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PJ Washington ‘hoops’ for Mavericks vs Thunder, joins list of OKC playoff killers

DALLAS – Shai Gilgeous-Alexander shook his head and hung on every syllable of PJ Washington’s name.

Maybe saying it out loud made the unimaginable feel real.

Washington’s final three-point barrage on Saturday afternoon was crucial to the Mavericks’ Game 3 win over the Thunder, which gave Dallas a 2-1 lead in the series.

Washington, perhaps Dallas’ third-best player, scored 27 points. Jalen Williams and Chet Holmgren, the Thunder’s second and third best players, combined for 29 points.

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May 11, 2024;  Dallas, Texas, USA;  Dallas Mavericks forward PJ Washington (25) dunks past Oklahoma City Thunder forward Chet Holmgren (7) during the second half during game three of the second round for the 2024 NBA playoffs at the American Airlines Center.May 11, 2024;  Dallas, Texas, USA;  Dallas Mavericks forward PJ Washington (25) dunks past Oklahoma City Thunder forward Chet Holmgren (7) during the second half during game three of the second round for the 2024 NBA playoffs at the American Airlines Center.

May 11, 2024; Dallas, Texas, USA; Dallas Mavericks forward PJ Washington (25) dunks past Oklahoma City Thunder forward Chet Holmgren (7) during the second half during game three of the second round for the 2024 NBA playoffs at the American Airlines Center.

“He’s shooting hoops,” Gilgeous-Alexander said. “We have to turn that water off if we want to win the series.”

For whatever reason, something about the Thunder brings out the best in Washington.

“When he was in Charlotte, it felt like every shot went in,” Thunder coach Mark Daigneault said.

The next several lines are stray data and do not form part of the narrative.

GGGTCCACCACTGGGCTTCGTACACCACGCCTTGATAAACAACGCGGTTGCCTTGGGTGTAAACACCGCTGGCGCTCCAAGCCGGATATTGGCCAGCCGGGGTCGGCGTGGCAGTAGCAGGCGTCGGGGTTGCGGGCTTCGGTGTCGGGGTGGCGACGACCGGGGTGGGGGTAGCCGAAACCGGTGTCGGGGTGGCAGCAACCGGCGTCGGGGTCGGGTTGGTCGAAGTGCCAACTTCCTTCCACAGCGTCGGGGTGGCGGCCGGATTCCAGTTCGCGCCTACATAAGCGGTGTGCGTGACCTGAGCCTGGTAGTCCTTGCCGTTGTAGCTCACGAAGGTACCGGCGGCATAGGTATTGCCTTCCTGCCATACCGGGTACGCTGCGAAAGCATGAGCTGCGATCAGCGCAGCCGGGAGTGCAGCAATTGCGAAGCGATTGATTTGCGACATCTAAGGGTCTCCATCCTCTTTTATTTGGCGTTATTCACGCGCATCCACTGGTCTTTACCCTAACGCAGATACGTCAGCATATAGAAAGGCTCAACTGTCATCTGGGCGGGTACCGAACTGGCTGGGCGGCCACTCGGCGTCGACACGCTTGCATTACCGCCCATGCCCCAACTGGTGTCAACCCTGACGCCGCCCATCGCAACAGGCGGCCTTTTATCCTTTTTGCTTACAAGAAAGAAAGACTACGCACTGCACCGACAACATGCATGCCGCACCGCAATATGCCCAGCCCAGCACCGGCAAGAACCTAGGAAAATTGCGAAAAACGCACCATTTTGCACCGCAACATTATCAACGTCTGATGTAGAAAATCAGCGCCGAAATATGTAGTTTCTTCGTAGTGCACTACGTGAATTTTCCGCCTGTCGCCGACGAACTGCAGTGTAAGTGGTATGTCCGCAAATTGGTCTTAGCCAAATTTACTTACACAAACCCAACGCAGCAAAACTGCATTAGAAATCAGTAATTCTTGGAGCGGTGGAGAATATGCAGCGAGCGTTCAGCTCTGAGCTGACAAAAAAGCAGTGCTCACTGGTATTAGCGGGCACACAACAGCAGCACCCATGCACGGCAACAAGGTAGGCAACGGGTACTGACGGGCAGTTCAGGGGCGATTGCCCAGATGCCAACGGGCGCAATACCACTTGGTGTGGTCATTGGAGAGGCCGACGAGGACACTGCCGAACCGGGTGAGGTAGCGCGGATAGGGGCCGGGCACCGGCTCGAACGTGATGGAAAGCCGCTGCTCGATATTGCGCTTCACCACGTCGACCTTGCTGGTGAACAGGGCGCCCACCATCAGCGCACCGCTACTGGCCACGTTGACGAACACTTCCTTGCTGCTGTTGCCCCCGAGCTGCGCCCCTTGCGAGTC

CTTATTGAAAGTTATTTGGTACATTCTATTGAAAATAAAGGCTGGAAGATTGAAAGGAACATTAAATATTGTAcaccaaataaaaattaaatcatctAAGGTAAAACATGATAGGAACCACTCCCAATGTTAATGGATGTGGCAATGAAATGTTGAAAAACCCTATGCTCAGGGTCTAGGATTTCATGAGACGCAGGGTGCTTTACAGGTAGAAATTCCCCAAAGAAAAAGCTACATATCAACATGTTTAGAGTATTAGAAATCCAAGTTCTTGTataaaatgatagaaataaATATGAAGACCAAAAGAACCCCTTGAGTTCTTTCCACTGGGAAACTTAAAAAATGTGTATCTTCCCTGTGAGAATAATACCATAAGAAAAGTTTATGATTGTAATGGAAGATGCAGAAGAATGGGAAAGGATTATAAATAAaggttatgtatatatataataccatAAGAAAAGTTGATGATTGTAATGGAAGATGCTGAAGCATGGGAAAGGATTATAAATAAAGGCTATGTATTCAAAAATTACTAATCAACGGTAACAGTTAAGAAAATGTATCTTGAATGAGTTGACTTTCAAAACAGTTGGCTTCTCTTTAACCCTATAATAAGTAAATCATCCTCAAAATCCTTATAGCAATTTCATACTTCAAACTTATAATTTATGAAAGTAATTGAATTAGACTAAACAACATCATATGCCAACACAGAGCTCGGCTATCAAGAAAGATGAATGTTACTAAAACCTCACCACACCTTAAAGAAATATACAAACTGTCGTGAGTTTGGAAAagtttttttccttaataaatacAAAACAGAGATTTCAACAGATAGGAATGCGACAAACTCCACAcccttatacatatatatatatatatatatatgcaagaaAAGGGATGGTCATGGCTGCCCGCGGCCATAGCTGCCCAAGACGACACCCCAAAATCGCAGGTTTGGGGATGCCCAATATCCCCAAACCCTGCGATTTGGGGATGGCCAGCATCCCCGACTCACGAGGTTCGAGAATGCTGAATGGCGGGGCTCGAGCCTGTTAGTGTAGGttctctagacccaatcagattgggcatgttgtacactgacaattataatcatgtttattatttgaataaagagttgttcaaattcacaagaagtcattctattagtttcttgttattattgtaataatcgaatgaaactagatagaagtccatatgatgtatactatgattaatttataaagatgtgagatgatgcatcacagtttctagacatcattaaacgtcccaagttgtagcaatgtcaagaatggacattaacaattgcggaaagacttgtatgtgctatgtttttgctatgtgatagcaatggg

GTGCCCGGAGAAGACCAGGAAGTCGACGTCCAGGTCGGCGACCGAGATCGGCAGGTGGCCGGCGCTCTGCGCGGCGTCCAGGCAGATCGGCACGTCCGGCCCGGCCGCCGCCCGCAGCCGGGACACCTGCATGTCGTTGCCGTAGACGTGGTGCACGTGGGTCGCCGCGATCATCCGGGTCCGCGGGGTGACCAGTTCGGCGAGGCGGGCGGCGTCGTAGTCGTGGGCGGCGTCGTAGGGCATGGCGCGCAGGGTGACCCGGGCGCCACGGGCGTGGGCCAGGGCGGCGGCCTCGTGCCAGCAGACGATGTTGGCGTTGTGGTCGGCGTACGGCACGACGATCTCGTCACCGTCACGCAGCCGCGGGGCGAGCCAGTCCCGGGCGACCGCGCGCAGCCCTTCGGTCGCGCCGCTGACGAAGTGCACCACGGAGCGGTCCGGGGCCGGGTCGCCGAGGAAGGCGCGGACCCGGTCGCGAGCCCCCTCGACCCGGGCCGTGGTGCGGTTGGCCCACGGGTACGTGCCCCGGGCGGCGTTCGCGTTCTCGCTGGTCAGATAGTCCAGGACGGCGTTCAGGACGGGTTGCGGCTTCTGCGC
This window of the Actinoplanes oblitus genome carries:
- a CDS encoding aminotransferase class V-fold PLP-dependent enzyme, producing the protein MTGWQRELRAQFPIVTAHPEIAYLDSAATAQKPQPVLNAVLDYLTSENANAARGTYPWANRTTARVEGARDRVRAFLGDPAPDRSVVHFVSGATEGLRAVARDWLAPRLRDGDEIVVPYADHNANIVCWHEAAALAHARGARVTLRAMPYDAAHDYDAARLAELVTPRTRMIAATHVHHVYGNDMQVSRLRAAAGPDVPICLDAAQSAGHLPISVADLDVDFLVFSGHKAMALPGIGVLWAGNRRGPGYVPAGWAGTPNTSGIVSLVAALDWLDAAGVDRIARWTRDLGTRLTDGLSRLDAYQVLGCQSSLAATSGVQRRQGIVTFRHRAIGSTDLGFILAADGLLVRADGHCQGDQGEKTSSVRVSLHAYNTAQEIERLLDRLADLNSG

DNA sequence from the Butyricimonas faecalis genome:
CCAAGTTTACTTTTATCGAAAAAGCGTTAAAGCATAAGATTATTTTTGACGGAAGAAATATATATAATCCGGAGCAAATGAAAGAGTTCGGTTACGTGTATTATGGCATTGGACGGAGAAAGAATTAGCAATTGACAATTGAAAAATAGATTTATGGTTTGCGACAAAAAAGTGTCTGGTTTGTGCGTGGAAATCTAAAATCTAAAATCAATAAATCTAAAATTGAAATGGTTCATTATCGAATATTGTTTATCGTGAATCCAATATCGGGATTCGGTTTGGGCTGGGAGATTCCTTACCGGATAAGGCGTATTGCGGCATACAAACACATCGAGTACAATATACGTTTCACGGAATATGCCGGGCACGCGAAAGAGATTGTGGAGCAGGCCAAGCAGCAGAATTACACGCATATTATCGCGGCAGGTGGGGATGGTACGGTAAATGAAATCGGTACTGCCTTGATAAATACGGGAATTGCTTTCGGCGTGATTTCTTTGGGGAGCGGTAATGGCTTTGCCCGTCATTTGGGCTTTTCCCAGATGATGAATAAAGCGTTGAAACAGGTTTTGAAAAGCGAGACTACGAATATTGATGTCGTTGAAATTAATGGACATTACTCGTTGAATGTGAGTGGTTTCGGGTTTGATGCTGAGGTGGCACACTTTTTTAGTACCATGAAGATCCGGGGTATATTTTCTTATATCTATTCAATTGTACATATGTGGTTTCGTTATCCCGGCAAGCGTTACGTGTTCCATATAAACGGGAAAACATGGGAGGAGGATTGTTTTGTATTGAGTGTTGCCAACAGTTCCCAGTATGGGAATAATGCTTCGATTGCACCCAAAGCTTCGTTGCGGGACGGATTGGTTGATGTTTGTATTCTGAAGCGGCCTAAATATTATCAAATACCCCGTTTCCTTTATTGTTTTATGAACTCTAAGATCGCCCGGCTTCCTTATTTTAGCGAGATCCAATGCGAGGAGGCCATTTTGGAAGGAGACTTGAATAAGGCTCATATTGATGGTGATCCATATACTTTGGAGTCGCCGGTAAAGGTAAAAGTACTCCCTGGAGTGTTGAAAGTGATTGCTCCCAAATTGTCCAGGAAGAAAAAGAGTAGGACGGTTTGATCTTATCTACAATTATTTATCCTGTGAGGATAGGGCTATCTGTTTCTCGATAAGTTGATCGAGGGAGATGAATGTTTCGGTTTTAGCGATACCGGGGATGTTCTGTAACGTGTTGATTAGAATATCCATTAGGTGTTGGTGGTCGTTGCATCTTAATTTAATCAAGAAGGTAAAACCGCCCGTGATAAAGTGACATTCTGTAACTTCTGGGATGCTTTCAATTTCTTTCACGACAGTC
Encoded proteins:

Washington was already a Thunder killer, but now he’s a Thunder playoff killer.

It got me thinking: What other under-the-radar players like Washington have caused the Thunder problems in the playoffs?

Here’s one surprise Thunder killer from each run.

More: Mussatto: OKC Thunder now in big trouble in NBA playoffs thanks to Mavericks’ 16-0 run

Mavericks forward PJ Washington (25) celebrates for Thunder guard Shai Gilgeous-Alexander (2) after dunking during the second half of a 105-101 victory in Game 3 of the Western Conference semifinals Saturday at the American Airlines Center in Dallas.Mavericks forward PJ Washington (25) celebrates for Thunder guard Shai Gilgeous-Alexander (2) after dunking during the second half of a 105-101 victory in Game 3 of the Western Conference semifinals Saturday at the American Airlines Center in Dallas.

Mavericks forward PJ Washington (25) celebrates for Thunder guard Shai Gilgeous-Alexander (2) after dunking during the second half of a 105-101 victory in Game 3 of the Western Conference semifinals Saturday at the American Airlines Center in Dallas.

Derek Fisher, Lakers (2009-10)

It’s still crazy that Oklahoma City’s very first playoff opponent was a Kobe Bryant-led Lakers team that went on to win the NBA title.

Of course, Bryant and Pau Gasol were the mainstays of that team, but 35-year-old Derek Fisher helped the Thunder get there.

Fisher, a 35% 3-point shooter that season, went 14 of 30 (47%) from behind the arc in that series, which the Lakers won in six.

Fisher later helped the Thunder win more than a few playoff games.

JJ Barea, Mavericks (2010-11)

The 6-foot-4 Puerto Rican drove Thunder fans crazy.

Despite playing the seventh-most minutes for the Mavericks in the 2011 Western Conference Finals against the Thunder, Barea was Dallas’ fourth-leading scorer.